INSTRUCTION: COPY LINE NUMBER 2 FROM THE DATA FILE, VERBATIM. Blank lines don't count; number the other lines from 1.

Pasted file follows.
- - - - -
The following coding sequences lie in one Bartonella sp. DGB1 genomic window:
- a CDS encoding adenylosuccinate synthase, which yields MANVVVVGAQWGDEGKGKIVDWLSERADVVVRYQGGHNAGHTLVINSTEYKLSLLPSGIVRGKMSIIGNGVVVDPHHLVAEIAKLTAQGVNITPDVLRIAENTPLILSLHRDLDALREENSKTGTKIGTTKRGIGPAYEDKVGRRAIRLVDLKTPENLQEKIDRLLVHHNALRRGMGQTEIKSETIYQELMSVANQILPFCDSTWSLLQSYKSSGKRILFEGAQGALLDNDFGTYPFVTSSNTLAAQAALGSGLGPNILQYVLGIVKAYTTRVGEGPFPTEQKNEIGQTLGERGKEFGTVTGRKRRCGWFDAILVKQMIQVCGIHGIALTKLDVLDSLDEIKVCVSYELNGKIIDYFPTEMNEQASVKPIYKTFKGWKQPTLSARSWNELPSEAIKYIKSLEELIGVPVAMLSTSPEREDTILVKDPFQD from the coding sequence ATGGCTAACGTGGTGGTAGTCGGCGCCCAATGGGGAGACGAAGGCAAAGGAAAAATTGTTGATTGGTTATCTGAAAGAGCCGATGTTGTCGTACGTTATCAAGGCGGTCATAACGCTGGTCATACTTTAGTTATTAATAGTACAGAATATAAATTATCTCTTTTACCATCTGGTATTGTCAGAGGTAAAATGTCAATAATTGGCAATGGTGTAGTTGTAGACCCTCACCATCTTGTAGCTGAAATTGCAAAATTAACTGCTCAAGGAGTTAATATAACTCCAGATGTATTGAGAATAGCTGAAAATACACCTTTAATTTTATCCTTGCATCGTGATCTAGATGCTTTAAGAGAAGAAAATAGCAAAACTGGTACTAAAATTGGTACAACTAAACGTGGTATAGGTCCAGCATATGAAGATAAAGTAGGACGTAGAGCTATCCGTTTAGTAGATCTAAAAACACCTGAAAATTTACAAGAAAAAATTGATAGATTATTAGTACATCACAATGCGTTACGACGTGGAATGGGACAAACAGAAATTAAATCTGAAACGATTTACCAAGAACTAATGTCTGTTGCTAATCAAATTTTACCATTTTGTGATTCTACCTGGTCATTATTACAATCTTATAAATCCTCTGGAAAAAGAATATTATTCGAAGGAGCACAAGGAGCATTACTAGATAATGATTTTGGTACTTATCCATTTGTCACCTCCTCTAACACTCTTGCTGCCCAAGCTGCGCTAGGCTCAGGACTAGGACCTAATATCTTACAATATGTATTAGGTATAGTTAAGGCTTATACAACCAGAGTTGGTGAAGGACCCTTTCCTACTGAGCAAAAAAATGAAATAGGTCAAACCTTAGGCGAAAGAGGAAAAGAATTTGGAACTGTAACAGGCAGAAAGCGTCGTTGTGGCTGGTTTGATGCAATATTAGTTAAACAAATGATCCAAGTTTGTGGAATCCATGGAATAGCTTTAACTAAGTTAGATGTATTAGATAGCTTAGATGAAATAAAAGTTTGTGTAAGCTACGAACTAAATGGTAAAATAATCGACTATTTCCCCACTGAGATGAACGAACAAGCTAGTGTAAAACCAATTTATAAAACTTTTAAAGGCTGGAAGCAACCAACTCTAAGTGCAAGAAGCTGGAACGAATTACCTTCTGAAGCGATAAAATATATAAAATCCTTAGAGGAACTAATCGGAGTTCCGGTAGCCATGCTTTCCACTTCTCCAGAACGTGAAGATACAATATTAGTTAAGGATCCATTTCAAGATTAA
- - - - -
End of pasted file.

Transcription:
- a CDS encoding adenylosuccinate synthase, which yields MANVVVVGAQWGDEGKGKIVDWLSERADVVVRYQGGHNAGHTLVINSTEYKLSLLPSGIVRGKMSIIGNGVVVDPHHLVAEIAKLTAQGVNITPDVLRIAENTPLILSLHRDLDALREENSKTGTKIGTTKRGIGPAYEDKVGRRAIRLVDLKTPENLQEKIDRLLVHHNALRRGMGQTEIKSETIYQELMSVANQILPFCDSTWSLLQSYKSSGKRILFEGAQGALLDNDFGTYPFVTSSNTLAAQAALGSGLGPNILQYVLGIVKAYTTRVGEGPFPTEQKNEIGQTLGERGKEFGTVTGRKRRCGWFDAILVKQMIQVCGIHGIALTKLDVLDSLDEIKVCVSYELNGKIIDYFPTEMNEQASVKPIYKTFKGWKQPTLSARSWNELPSEAIKYIKSLEELIGVPVAMLSTSPEREDTILVKDPFQD from the coding sequence ATGGCTAACGTGGTGGTAGTCGGCGCCCAATGGGGAGACGAAGGCAAAGGAAAAATTGTTGATTGGTTATCTGAAAGAGCCGATGTTGTCGTACGTTATCAAGGCGGTCATAACGCTGGTCATACTTTAGTTATTAATAGTACAGAATATAAATTATCTCTTTTACCATCTGGTATTGTCAGAGGTAAAATGTCAATAATTGGCAATGGTGTAGTTGTAGACCCTCACCATCTTGTAGCTGAAATTGCAAAATTAACTGCTCAAGGAGTTAATATAACTCCAGATGTATTGAGAATAGCTGAAAATACACCTTTAATTTTATCCTTGCATCGTGATCTAGATGCTTTAAGAGAAGAAAATAGCAAAACTGGTACTAAAATTGGTACAACTAAACGTGGTATAGGTCCAGCATATGAAGATAAAGTAGGACGTAGAGCTATCCGTTTAGTAGATCTAAAAACACCTGAAAATTTACAAGAAAAAATTGATAGATTATTAGTACATCACAATGCGTTACGACGTGGAATGGGACAAACAGAAATTAAATCTGAAACGATTTACCAAGAACTAATGTCTGTTGCTAATCAAATTTTACCATTTTGTGATTCTACCTGGTCATTATTACAATCTTATAAATCCTCTGGAAAAAGAATATTATTCGAAGGAGCACAAGGAGCATTACTAGATAATGATTTTGGTACTTATCCATTTGTCACCTCCTCTAACACTCTTGCTGCCCAAGCTGCGCTAGGCTCAGGACTAGGACCTAATATCTTACAATATGTATTAGGTATAGTTAAGGCTTATACAACCAGAGTTGGTGAAGGACCCTTTCCTACTGAGCAAAAAAATGAAATAGGTCAAACCTTAGGCGAAAGAGGAAAAGAATTTGGAACTGTAACAGGCAGAAAGCGTCGTTGTGGCTGGTTTGATGCAATATTAGTTAAACAAATGATCCAAGTTTGTGGAATCCATGGAATAGCTTTAACTAAGTTAGATGTATTAGATAGCTTAGATGAAATAAAAGTTTGTGTAAGCTACGAACTAAATGGTAAAATAATCGACTATTTCCCCACTGAGATGAACGAACAAGCTAGTGTAAAACCAATTTATAAAACTTTTAAAGGCTGGAAGCAACCAACTCTAAGTGCAAGAAGCTGGAACGAATTACCTTCTGAAGCGATAAAATATATAAAATCCTTAGAGGAACTAATCGGAGTTCCGGTAGCCATGCTTTCCACTTCTCCAGAACGTGAAGATACAATATTAGTTAAGGATCCATTTCAAGATTAA